Yes, I did say “brand.” That’s because being a verified Twitter user helps establish your name (or account name) as a brand. I already had a brand that was relatively strong in the early 2000s. Who knows? It might become strong again. I don’t want to tweet anything that can hurt it.

What do you think?

Does the verified badge on a Twitter account affect the way you follow or interact with that account?

Are you a verified Twitter user? Have you noticed a difference in the way Twitter works for you?

I’m curious. Use the comment link form to share your thoughts about this.

And please — let’s not go off on tangents about the election. Haven’t you had enough of that in the news? I sure have.

“Incredibly Sad”

Putting things in perspective.

Arnold Palmer died yesterday. He was 87.

Palmer was one of golf’s greats. Although I don’t follow golf and certainly don’t know as much about his career as the folks that do, I do know that he was a real class act who could certainly teach today’s professional athletes a thing or two about behaving in public. You can find a tribute to him here and some more general information on Wikipedia.

One of the people I follow on Twitter posted the following tweet with a photo of a young Palmer:

Incredibly sad … Golf legend Arnold Palmer has died. The 62-time PGA Tour and 7-time major winner was 87. #RIP

It’s sad when any good person dies, but “incredibly sad” when an 87-year-old man dies of natural causes?

I’m not trying to sully the memory of Arnold Palmer. He led a full life, achieving many great goals and doing many good things. But he was 87 with a heart condition. His life came to a logical, inevitable conclusion.

Do you know who else died yesterday? José Fernández. He was 24, and just a few years into what would likely be an amazing career as a baseball pitcher. Indeed, he had already won the National League Year Rookie of the year and played in an All-Star Game. A Cuban immigrant who saved his mother’s life when she fell overboard during their fourth (successful) defection attempt, he died in a boating accident yesterday morning with virtually his whole life ahead of him.

Now that is incredibly sad.

Do you see the difference?

I’m not trying to say that Fernández’s life is more valuable than Palmer’s. I’m just saying that when a man dies of natural causes at an age generally considered to be beyond that of an average life span, it’s sad. But when a young man who hasn’t even reached the prime of his life dies in a tragic accident, it’s sadder.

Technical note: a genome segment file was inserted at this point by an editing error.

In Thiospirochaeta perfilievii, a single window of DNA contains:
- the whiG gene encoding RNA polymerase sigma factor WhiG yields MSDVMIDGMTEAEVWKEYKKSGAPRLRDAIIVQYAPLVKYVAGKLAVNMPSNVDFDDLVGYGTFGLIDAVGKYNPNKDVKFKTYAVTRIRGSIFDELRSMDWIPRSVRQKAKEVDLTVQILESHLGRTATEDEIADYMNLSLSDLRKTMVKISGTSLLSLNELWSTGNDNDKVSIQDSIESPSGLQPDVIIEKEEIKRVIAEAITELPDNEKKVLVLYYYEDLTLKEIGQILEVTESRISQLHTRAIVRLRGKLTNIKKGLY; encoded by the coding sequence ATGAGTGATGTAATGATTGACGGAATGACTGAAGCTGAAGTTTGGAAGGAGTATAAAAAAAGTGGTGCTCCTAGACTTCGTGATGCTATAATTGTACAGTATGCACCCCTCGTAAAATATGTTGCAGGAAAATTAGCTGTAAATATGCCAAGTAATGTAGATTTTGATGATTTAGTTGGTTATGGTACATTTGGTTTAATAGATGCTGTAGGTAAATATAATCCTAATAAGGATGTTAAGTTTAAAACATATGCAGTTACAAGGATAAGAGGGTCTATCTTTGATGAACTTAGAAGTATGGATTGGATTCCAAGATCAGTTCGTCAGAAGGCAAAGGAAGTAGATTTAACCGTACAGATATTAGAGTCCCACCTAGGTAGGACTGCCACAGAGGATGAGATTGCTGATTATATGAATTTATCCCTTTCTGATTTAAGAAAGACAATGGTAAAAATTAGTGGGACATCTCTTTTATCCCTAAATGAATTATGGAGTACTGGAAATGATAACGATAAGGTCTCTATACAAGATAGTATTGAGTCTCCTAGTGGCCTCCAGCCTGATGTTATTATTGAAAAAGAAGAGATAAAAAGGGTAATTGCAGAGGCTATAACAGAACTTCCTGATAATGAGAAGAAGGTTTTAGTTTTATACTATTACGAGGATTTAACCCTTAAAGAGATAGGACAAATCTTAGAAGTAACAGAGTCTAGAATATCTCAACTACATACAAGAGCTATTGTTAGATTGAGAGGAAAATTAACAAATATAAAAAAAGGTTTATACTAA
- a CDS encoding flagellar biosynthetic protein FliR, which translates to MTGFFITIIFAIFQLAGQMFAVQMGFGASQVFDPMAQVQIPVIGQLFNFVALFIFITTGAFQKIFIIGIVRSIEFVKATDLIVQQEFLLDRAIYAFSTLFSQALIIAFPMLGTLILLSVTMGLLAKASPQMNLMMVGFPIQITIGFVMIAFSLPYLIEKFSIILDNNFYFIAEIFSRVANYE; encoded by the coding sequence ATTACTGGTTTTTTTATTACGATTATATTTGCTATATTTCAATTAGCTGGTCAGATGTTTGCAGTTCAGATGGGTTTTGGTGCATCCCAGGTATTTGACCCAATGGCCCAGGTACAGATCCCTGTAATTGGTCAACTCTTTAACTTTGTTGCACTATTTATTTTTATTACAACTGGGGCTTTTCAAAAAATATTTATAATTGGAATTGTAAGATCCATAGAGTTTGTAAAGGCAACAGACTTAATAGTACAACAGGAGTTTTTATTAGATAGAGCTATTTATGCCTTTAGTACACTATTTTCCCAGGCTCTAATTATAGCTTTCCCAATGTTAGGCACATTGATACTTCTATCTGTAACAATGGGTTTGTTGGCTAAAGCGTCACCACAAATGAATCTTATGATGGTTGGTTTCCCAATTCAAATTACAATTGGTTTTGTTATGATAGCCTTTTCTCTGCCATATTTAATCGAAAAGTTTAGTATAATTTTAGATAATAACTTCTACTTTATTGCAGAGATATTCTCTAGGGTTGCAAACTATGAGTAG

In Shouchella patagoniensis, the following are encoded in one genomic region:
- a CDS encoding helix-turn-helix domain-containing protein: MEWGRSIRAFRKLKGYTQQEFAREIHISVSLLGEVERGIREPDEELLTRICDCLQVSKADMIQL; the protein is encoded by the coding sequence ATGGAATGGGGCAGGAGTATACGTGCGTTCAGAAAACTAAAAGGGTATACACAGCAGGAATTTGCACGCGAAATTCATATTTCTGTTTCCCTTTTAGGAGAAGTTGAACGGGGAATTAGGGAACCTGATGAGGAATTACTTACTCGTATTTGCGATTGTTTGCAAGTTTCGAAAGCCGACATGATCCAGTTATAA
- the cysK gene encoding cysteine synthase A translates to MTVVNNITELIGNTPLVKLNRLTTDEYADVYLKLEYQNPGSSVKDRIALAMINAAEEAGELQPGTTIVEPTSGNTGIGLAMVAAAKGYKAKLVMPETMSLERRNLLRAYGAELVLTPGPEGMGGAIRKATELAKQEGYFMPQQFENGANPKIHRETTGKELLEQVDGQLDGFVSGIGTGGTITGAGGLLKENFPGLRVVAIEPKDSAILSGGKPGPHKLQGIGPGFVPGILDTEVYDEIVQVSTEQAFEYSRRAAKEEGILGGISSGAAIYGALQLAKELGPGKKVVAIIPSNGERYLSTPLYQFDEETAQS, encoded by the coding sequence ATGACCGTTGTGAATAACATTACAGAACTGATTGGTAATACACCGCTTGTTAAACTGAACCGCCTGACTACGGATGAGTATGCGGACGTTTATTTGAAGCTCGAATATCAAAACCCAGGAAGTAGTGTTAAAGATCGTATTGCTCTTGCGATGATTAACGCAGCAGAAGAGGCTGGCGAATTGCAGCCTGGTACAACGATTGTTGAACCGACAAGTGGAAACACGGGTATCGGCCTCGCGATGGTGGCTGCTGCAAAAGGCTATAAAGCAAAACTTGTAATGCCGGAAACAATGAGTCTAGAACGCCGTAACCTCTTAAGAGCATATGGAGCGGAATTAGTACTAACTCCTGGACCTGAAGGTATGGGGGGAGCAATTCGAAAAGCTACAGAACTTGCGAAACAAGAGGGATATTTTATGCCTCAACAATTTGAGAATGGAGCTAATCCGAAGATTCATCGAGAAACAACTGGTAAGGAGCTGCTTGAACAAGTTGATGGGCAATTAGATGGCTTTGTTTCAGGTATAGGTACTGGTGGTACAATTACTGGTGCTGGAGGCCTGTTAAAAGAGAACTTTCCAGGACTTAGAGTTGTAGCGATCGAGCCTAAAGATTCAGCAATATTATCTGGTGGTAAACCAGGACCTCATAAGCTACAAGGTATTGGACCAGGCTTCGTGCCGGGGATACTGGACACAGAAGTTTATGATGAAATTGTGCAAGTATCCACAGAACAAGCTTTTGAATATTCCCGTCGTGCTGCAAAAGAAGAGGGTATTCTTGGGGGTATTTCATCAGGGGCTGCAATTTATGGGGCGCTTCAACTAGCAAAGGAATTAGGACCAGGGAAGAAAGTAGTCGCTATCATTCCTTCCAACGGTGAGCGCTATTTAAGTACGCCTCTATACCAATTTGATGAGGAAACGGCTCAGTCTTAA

You know this boy.

Do you want to take that a step further? Think about Alan Kurdi. Don’t know who that is? Sure you do. He was the three-year-old boy who drowned in the Mediterranean Sea when his family fled Syria as refugees just a year ago. His lifeless body was photographed on the beach, lying face down, still wearing his little shorts and shoes. His family was trying to get to Canada so they could live in a safe, peaceful world. I’d share the photo here — you can find a copy on Wikipedia — but it’s too heartbreaking to see over and over in my blog. So I’ll share this one, provided to the media by his aunt, to give you an idea of the smiling, happy child whose life was snuffed out by tragic circumstances.

Alan Kurdi’s death is incredibly sad.

And what about the thousands of civilians killed in terrorist attacks, wars, and “ethnic cleansing” (AKA genocide)? Thousands of people losing their lives long before completing their natural lives? Sometimes before they even reach adulthood? Isn’t that sadder than the natural death of an 87-year-old man?

I guess my Twitter friend’s tweet just got under my skin. I’m so tired of people expressing extreme sadness when a celebrity dies yet barely acknowledging the death of a “lesser” or unknown person. Or people.